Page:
Three teams of Dartmouth researchers have been selected to receive the first awards from the Dartmouth Innovations Accelerator for Cancer.

A philanthropy-funded initiative, the Accelerator was launched in 2020 by Norris Cotton Cancer Center and the Magnuson Center for Entrepreneurship(link is external) to bring new cancer treatments to patients more quickly. So far, it has raised $3.3 million in philanthropic gifts and seeks to hit $5 million by June.

“When you look at the number of biotech start-ups that have spun out of our cancer center, it’s astounding,” says Steven Leach(link is external), director of Dartmouth’s and Dartmouth-Hitchcock’s Norris Cotton Cancer Center and the Preston T. and Virginia R. Kelsey Chair in Cancer at the Geisel School of Medicine(link is external). “The Accelerator builds on our culture of collaboration and innovation. In its first year, it has attracted 17 teams, including 41 faculty and students, all eager to turn discoveries into life-changing treatments for cancer patients.”

This year’s winning teams were selected by an external review panel of successful biomedical entrepreneurs and investors. Teams of faculty and students from across Dartmouth competed in two days of pitches in early April—with strong representation from Geisel, Thayer School of Engineering(link is external), the Guarini School of Graduate and Advanced Studies(link is external), and Arts and Sciences. The awards of $300,000, $100,000, and $50,000 will be used by the winning teams to fund critical next steps(link is external) in the development of high-potential cancer treatments. Those steps are aimed at making their innovations ready for private industry investment and more likely to advance to clinical trials.

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“It’s an honor to support and nurture Dartmouth-wide entrepreneurial ecosystem dedicated to overcoming cancer,” says Errik Anderson ’00, Thayer ’06, Tuck ’07, who recently made a leadership gift to the Accelerator and serves on its external review panel. Anderson is CEO and founder of Alloy Therapeutics, founder and managing partner of Ulysses Diversified Holdings, and co-founder of multiple other biotech companies.

Last September, five Dartmouth alumni helped launch the Accelerator with their personal philanthropy, totaling $1.4 million. Since then, five more alumni, parents, and friends of Dartmouth, including Anderson, have made gifts, bringing the total to $3.3 million. Other recent donors to the Accelerator include Paul Biondi ’92 and John Collins ’90.

“With greater philanthropic support, the Accelerator will enable more Dartmouth faculty and students to advance their innovations for the benefit of cancer patients everywhere,” says Jamie Coughlin, director of the Magnuson Center. “That is the power of philanthropy and the Dartmouth entrepreneurial community.”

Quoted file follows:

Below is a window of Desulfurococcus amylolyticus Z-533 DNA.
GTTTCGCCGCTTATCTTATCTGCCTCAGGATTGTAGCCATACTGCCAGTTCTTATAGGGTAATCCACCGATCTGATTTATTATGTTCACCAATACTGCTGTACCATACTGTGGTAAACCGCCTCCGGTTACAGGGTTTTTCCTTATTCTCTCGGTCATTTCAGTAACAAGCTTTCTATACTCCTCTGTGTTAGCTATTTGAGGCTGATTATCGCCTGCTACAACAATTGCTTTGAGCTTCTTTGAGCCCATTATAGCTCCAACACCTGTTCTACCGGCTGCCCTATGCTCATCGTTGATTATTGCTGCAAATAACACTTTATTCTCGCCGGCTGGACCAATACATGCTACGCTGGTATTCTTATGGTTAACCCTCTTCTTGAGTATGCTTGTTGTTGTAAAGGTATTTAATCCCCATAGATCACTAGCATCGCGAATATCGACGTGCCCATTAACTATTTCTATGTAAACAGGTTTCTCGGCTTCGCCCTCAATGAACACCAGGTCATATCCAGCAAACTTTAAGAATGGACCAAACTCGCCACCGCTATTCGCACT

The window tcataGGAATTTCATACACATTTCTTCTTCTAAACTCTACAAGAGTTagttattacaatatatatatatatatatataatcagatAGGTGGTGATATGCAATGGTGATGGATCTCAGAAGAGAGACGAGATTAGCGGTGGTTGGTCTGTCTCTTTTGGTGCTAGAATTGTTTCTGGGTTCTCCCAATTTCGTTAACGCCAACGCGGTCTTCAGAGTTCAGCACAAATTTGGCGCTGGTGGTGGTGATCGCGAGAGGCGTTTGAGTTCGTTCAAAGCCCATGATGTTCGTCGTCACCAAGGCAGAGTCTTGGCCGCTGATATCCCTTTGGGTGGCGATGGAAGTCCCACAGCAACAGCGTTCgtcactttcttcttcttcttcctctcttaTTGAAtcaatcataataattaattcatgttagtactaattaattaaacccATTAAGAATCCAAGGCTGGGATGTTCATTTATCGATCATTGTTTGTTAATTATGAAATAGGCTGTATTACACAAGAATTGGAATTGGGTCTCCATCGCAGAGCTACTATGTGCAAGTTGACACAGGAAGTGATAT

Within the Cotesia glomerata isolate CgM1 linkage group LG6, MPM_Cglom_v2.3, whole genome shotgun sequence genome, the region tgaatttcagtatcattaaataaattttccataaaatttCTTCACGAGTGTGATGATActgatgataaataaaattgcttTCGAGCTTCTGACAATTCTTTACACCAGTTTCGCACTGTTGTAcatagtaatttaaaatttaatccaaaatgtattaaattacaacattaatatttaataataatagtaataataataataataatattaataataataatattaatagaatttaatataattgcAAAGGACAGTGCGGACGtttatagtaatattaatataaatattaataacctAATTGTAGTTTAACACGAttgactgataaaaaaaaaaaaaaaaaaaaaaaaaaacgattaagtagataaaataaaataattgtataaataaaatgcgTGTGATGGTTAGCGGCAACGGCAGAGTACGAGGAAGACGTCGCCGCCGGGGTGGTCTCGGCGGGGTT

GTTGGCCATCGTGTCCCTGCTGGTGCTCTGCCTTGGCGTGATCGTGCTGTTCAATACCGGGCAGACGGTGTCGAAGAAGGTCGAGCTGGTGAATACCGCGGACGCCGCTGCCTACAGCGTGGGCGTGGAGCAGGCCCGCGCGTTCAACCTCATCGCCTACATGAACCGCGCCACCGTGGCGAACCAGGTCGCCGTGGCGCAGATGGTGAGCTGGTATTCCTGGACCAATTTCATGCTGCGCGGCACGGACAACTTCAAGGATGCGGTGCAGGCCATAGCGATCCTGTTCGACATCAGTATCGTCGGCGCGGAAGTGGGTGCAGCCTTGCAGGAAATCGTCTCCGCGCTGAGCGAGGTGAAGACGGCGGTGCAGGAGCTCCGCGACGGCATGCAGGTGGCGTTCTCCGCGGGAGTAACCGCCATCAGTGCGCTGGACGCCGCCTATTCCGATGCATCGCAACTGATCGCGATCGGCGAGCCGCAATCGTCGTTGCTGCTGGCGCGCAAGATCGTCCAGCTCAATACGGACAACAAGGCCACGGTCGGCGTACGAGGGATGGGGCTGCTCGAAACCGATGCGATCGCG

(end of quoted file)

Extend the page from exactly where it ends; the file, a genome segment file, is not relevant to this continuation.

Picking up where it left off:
Beyond Awards

Although only three teams won monetary awards, all participated in a 10-week course in which they learned about biomedical entrepreneurship and regulatory requirements and had to create step-by-step, multiyear plans for the development of their innovations. The course instructors hailed from Simbex and Celdara Medical, two local biomedical companies.

“I wish I had taken a course like this 10 years ago,” says Arti Gaur, an assistant professor of neurology, who already had some experience as an entrepreneur before joining the Accelerator. (Read more about Gaur and her Fearless Pursuit(link is external).) “I have seen my approach and thought process evolve as a result of the Accelerator, to think in a more systematic, comprehensive way about bringing a new therapy or technology to patients.”

Gaur and two graduate students from her lab, Jordan Isaacs, Guarini ’24, and Divya Ravi, Guarini ’24, won the $300 thousand award for their project on a new potential therapy for high-grade gliomas, a kind of brain tumor for which the median survival is only 14 months. The award will help fund a critical next step on the journey to clinical trials: large-scale pharmacology studies by an independent commercial lab.

“For three and half years, I have pieced together funding for this project,” says Gaur. “This award will help us get to the next phase, where we can potentially attract the big money that will be needed for clinical trials.”

Staffed by the Magnuson Center, the Technology Transfer Office, and graduate and undergraduate student interns, the Accelerator has also helped several teams generate new invention disclosures and patents, meet with venture capital groups, initiate discussions with private companies, and establish connections with successful biomedical entrepreneurs and investors.

The next cohort of Accelerator teams will be selected in fall 2021 and will compete for the second annual awards in spring 2022. Learn more about the program at the Accelerator website(link is external).

 

 

Source: Philanthropy-backed accelerator advances cancer therapies | Vermont Business Magazine